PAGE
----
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American Association of college of nursing. (2019). Enrollment and graduations in baccalaureate and graduate programs in nursing. Retrieved from

Charelle Tolentino

5 –

IOM report made recommendations for the improvement of nursing as they play a primary role in changing the future of healthcare. Fundamental changes such as preparing a use to meet a patient’s diverse needs. functioning as a leader, advancing science to benefit patients, and delivering safe quality patient care are needed in order to reach the goals of the IOM report. Nurses make up the largest workforce in healthcare. A more educated workforce leads to improved patient care. Studies have linked a higher educated level nurse to hospital mortality rates. Hospitals with registered nurses that hold a baccalaureate degrees or higher had lower rates of congestive heart failure mortality, decubitus ulcers, failure to rescue, and postoperative deep vein thrombosis or pulmonary embolism and shorter length of hospital stay (Blegen et al., 2013).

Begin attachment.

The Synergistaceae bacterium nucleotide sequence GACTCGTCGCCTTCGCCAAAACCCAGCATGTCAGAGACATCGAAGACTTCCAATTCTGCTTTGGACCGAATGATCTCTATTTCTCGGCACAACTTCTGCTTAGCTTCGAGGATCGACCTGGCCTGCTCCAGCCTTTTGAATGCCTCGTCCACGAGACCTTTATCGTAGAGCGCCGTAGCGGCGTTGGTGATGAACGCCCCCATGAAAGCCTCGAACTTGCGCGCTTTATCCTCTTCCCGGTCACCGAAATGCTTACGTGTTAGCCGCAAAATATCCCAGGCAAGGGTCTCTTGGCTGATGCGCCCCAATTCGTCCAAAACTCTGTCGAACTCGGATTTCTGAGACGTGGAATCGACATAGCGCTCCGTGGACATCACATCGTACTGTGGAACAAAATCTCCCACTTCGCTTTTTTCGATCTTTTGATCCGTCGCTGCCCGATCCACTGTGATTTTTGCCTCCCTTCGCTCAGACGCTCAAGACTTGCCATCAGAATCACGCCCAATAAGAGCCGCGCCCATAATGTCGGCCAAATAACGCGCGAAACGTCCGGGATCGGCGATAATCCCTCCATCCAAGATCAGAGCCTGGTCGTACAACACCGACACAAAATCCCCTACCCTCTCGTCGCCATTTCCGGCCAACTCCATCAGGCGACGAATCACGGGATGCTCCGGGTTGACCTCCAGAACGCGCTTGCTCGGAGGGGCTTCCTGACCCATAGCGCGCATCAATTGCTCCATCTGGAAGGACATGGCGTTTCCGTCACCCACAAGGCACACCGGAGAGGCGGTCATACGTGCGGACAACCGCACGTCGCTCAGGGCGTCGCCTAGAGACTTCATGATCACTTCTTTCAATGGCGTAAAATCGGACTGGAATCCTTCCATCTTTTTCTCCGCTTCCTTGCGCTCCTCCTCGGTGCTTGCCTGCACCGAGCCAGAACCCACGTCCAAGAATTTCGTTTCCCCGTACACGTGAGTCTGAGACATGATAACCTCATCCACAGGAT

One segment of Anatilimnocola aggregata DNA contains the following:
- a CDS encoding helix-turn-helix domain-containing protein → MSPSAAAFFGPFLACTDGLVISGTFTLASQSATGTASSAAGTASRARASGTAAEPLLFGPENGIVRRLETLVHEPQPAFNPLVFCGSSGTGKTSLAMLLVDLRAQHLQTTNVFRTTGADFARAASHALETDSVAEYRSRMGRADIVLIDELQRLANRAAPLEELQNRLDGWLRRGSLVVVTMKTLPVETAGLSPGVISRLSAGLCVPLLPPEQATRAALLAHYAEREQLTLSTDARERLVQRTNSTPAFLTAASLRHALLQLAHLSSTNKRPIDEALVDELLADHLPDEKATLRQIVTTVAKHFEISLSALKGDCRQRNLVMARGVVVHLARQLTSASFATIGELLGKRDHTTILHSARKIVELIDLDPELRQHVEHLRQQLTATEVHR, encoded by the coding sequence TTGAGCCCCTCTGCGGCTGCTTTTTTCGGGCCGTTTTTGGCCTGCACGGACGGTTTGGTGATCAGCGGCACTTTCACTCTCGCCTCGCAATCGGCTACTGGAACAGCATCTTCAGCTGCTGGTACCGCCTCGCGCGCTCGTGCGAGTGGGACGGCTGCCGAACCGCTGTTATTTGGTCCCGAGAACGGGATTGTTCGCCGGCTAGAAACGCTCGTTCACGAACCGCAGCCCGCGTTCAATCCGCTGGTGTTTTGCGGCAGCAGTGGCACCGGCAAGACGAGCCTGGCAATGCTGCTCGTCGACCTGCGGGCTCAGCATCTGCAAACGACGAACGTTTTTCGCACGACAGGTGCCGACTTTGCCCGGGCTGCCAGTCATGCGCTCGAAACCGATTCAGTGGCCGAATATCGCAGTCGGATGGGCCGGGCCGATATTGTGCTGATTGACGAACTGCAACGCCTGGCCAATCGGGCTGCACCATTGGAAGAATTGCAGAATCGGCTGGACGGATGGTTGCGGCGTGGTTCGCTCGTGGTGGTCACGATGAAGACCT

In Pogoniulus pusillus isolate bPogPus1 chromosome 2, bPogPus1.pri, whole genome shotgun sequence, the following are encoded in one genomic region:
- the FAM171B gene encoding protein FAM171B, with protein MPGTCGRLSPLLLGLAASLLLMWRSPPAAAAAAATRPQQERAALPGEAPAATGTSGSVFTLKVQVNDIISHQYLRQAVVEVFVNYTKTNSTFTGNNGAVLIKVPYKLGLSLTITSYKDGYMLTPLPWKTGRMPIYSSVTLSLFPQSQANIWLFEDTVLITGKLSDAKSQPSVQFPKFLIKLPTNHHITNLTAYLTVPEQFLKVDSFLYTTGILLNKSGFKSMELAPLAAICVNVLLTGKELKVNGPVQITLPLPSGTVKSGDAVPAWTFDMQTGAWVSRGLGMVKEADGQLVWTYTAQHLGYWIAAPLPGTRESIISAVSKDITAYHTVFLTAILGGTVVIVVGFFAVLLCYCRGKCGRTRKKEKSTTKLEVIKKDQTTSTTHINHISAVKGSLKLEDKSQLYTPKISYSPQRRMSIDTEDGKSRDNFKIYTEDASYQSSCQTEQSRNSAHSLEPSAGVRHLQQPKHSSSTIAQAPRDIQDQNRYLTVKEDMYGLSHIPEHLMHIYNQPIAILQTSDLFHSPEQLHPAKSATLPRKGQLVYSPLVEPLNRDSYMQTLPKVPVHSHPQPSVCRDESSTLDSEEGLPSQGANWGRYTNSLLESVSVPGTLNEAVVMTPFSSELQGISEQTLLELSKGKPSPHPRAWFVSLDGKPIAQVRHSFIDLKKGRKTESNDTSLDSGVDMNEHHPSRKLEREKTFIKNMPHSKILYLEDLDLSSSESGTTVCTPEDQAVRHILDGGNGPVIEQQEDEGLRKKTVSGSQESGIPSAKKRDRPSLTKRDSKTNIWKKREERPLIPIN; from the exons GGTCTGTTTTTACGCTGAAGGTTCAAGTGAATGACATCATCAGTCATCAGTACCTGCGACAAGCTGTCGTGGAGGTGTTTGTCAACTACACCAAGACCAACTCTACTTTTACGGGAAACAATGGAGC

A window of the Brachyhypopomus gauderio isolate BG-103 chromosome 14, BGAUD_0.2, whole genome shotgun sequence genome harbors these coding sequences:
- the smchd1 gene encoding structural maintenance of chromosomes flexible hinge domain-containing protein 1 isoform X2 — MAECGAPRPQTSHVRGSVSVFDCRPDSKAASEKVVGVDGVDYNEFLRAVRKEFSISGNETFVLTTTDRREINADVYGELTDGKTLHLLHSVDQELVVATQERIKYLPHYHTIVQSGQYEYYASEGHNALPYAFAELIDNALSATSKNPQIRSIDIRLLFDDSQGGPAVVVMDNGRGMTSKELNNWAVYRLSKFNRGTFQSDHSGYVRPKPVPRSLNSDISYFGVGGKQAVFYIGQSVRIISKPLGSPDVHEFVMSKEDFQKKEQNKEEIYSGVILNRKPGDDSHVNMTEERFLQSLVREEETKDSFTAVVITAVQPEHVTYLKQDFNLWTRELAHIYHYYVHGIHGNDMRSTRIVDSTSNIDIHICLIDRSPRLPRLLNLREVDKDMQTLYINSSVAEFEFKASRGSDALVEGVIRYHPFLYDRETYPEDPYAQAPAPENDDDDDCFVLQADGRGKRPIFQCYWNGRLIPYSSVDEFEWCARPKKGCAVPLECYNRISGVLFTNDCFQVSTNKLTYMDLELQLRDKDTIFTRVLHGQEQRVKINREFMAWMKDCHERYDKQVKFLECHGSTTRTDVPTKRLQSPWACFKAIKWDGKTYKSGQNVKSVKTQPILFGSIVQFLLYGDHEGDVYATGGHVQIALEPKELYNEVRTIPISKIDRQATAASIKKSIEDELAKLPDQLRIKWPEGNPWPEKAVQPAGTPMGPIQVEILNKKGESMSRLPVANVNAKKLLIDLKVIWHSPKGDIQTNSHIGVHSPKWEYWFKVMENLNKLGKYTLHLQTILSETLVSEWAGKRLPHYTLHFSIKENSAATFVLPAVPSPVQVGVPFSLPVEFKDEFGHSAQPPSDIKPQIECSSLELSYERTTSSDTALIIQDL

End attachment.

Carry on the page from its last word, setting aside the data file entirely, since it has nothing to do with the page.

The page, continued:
Based on real life experiences I’m not sure I would completely agree. Nurses with higher educations lie a BSN or MSN are more likely to obtain leadership and management positions. But from my experience the nurses were given those positions based on degree and not their experience. I have witnessed and experienced many incidents when a nurse with a lower degree acted as a team leader in an emergency in the presence of RNs with a DNP or MSN. A coworker of mine with a MSN degree was promoted to assistant nurse manager within less than year starting as a new grad nurse. She was helping us on the floor and was assigned as medication nurse. She gave a patient a beta blocker who had bradycardia. She was with the nursing assistant when the vitals were being taken and she continued to give the medication. That is just one of many incidents I have experienced.